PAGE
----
9. 9. B2B – Business to Business  Businesses have long done E-Commerce with each other – EFT – Electronic Funds Transfer (banks) – EDI – Electronic Data Interchange (suppliers)  Traditional EDI uses a VAN (value-added network) – – –  Closed networks, manufactures and suppliers Purchase orders and invoices exchanged daily Standards vary, VANs are costly, closed nets Moving to the Internet, Web technology and XML (upgrade of EDI) 2002 Daniel L. Silver 9
  10. 10. B2B – Business to Business    B2B Internet exchanges provide standard methods of buying, selling, bartering and partnering 2003: US$403 B 2004 projection: – US$2.77 trillion » (eMarketer) – US$7.29 trillion » (Gardner Group)  B2B auctions: – US$52 billion 2002 2002 Daniel L. Silver 10
  11. 11. The Traditional B2C Commerce Scenario 1. 2. 3. 4. 2002 Buyer and seller meet Buyer chooses product and places order Seller delivers product Buyer pays for product Daniel L. Silver 11
  12. 12. The E-Commerce B2C Scenario Consumer Perspective  Search the Internet  Choose the right product  Place the order and shipping info.  Enter payment info.  Receive product via Internet or ground shipment 2002 Business Perspective  Advertising  Inventory (product) Management  Order Processing (shopping cart)  Payment Mgmt  Fulfillment and Shipping  Profile Management Daniel L. Silver 12
  13. 13. A B2C Scenario I would like to buy some hands-free technology to work with my cellular phone for my consulting business.  Criteria:  – – – – 2002 It must be reliable Inexpensive as possible Light-weight Small (able to fit into my pocket) Daniel L. Silver 13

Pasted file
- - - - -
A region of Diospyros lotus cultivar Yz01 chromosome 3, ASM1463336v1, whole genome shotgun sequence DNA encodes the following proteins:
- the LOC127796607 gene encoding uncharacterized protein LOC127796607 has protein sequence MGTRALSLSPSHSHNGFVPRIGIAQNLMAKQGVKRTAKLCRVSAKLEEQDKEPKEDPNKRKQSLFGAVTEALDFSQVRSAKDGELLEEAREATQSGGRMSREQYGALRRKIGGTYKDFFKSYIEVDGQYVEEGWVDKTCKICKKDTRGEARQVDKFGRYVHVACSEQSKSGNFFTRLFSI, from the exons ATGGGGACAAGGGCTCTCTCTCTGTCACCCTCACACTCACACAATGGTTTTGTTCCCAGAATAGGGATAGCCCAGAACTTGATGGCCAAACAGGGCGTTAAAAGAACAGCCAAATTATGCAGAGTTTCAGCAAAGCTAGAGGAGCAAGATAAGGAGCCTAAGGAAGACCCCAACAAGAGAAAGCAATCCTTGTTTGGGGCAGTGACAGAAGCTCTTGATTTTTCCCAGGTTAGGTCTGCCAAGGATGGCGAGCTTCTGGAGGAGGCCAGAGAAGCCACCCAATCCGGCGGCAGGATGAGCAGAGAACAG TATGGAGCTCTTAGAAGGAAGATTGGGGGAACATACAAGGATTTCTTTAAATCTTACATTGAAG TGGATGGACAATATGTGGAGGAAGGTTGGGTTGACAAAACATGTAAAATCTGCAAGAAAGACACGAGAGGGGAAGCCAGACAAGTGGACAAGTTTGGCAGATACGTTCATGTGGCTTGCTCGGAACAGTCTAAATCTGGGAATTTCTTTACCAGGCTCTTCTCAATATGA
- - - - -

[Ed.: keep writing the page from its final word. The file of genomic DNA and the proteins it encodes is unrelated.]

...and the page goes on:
14. 14. Typical B2C Shopping Trip View Homepage Search Navigate Registration Product Advisor Select Products Shopping Cart Enter Shipping Info. Address Book Enter Payment Info. Submit Order 2002 Receive Ack. Daniel L. Silver 14
  15. 15. A B2C Scenario Technology Questions          How does a browser connect to a server? How does a search engine work? What is a cookie? How do those banner adds work? Are there web pages for every item? What is all that gobbledygook in the page address? What is a shopping cart? How long does it exist? How does a web sites know who I am on return? Should I register? 2002 Daniel L. Silver 15
  16. 16. A B2C Scenario Technology Questions         How does it find my password? How does it automatically send me emails? What are the messages concerning insecure submissions all about? What is authentication, certificate, encryption? How do they know my credit card is good? How do they know there is credit left? How is software I have purchased downloaded? How do they track my shipment? 2002 Daniel L. Silver 16
  17. 17. B2C Levels of Automation Front-End  Static Web content  Dynamic Web content  Secure ordering  Shopping cart  Persistent customer Data  Personalization of Content 2002 Back-End  Manual  Non-integrated computer  Automatic entry  Total Web integration Daniel L. Silver 17
  18. 18. Business Evolution on the Web Processes Functionality Web-enabled applicatons Transactions Interactivity Dynamic web pages Publishing Static web pages Time or Maturity 2002 Daniel L. Silver 18
  19. 19. THE END danny.silver@acadiau.ca

×